This is basically a continuation of what we were talking about yesterday, that is, the basic rules of wealth creation. As I mentioned yesterday, creating wealth is not as difficult as many people think. Accumulating wealth is something that is mistakenly associated with the rich, but if that was the case, I’m sure that over the years you know one or two individuals that you considered wealthy, but due to some bad decisions along the way, lost everything. One thing is for sure, acquiring wealth is the easier part, but it’s an entirely different ball game keeping it. A lot has been said and published on this topic, but one thing that remains constant throughout is the steps for building wealth, which I believe will never change. Consider the following article by Jia Lynn Yang, a reporter for Fortune Magazine, that breaks down the process of building wealth into 10 simple steps or rules, even though the return used in some of these steps seems unrealistic in the current economic environment, I hope you will appreciate the concept of building wealth.
Fumbling when it comes to investing? Don’t panic. There are easy ways to get your money to work for you.
1. Start early
More than any one stock or mutual fund pick, the age you start investing will determine how much wealth you build. To illustrate: Employee A starts putting away $100 a month when she’s 22. Her money grows at 8 percent a year, and after ten years she stops contributing – and lets her stake grow. Employee B waits until he’s 32 to set aside $100 a month, also growing at 8 percent a year, and he keeps it up until he hits 64. When they both retire at 64, she will have $234,600, and he’ll have only $177,400. Need we say more?
2. Use your 401(k)
If you’re not already enrolled in your company’s plan, stop reading now and sign up. Since you’re putting in pretax dollars, a 401(k) is an unrivaled savings vehicle, and passing up an employer match is – literally – giving up free money. Confused about how to manage all the choices in your 401(k) plan? New pension legislation is encouraging companies to offer third-party investment advisory services, so call HR to find out if yours offers any on-the-house guidance.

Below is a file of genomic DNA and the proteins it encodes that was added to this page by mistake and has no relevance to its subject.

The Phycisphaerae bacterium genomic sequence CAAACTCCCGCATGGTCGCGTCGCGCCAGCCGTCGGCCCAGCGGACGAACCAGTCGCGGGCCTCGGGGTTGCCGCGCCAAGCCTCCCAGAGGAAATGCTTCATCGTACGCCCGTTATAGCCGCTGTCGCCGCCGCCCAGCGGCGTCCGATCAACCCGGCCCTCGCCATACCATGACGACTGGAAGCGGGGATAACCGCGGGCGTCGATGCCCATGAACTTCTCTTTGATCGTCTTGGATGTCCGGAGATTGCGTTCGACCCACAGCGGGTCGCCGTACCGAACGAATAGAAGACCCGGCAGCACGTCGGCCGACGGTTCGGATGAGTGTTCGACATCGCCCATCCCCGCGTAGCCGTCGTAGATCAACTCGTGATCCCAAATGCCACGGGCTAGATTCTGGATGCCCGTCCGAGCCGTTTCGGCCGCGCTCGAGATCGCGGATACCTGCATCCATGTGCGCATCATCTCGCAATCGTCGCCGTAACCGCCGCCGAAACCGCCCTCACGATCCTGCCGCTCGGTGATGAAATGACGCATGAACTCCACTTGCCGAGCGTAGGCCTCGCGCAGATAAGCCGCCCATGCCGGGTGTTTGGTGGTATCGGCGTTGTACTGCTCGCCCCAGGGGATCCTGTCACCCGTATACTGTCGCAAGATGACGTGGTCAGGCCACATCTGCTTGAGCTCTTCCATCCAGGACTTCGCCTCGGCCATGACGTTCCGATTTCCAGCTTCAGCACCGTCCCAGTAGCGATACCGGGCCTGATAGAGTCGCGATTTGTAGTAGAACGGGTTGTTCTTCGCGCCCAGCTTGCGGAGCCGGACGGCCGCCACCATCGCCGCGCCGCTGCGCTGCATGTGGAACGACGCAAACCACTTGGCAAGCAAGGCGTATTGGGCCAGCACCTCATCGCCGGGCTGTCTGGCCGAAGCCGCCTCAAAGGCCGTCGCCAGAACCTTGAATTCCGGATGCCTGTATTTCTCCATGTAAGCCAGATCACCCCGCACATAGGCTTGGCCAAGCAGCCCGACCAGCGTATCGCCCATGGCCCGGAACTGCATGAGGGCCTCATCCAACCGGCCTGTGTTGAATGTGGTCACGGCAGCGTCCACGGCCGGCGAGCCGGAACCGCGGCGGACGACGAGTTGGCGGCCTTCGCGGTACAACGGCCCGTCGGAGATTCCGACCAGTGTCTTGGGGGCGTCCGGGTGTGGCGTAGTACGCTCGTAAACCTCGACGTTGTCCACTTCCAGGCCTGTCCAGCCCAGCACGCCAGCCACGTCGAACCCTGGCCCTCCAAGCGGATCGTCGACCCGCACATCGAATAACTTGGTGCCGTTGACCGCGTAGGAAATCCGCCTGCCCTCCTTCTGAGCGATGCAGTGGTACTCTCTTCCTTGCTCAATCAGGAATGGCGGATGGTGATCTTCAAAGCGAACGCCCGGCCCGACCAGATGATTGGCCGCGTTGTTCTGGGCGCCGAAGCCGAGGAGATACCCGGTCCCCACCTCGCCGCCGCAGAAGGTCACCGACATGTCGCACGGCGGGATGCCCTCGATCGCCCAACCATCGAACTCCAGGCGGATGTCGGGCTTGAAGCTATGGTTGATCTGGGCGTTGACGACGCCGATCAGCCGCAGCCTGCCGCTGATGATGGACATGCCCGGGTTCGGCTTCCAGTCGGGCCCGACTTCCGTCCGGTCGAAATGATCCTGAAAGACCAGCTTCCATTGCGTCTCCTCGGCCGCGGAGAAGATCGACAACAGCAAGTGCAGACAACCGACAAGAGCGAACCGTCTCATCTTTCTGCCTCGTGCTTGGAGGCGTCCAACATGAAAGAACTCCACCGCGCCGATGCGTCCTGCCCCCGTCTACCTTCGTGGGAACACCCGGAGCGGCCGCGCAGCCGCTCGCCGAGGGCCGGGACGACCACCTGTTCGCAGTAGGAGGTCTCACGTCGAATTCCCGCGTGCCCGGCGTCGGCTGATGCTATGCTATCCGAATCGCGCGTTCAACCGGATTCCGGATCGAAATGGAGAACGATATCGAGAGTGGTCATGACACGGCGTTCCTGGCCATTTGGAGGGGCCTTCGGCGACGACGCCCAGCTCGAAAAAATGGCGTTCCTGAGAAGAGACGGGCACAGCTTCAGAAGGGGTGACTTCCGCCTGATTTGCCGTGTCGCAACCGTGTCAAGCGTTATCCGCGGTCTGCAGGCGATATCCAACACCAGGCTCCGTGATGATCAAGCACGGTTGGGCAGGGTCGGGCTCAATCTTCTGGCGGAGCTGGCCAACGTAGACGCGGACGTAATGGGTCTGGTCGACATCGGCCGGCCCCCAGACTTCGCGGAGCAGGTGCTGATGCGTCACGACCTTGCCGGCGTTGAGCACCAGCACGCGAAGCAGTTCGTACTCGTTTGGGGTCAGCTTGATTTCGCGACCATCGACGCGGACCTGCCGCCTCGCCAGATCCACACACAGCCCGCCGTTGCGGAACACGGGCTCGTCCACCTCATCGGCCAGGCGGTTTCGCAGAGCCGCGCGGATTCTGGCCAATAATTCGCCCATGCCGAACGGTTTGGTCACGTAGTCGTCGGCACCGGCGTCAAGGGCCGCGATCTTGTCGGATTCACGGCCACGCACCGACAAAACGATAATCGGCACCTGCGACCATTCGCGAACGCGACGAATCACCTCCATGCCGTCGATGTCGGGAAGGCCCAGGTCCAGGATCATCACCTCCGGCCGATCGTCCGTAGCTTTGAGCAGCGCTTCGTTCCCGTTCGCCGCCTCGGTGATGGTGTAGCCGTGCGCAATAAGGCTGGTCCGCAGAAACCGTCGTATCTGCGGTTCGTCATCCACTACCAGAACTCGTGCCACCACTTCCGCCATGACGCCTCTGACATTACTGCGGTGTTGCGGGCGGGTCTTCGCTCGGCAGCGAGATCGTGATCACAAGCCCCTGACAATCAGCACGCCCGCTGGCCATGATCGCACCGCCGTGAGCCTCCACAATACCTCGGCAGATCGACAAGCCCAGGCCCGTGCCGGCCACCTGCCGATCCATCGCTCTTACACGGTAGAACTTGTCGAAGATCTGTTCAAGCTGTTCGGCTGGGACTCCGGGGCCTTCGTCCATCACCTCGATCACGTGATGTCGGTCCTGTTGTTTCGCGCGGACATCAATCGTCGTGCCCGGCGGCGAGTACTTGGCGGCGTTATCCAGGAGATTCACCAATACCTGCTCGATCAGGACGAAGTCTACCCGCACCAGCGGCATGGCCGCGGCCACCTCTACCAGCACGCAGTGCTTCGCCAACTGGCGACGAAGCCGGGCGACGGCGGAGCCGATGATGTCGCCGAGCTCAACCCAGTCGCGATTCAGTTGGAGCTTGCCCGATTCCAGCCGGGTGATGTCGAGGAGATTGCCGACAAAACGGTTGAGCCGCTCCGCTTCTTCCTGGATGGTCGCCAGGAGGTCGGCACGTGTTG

3. Keep it simple
If you have a full-time job and it’s not picking stocks, acknowledge that. Choosing three or four index funds – say, an S&P 500 fund, an EAFE fund, and a small-cap stock fund – will give you broad exposure. ETFs (low-cost mutual funds that trade like stocks) are also an easy way to invest in more exotic asset classes, like commodities. If you’re close to retirement, consider life-cycle funds from Vanguard or T. Rowe Price, which will automatically rebalance your account according to your goals.
4. Don’t try to beat the market
Even the best fund managers have trouble beating the S&P 500, so give up the chase. The most straightforward way to avoid this trap is to diversify your assets and then rebalance your portfolio at least once a year. Check your asset breakdown with Morningstar’s free Instant X-Ray tool (www.morningstar.com). Essentially, rebalancing means selling some winners that are taking up too big a share of your portfolio and redeploying that cash to bulk up in areas that have lagged. (Buy low, sell high – get it?)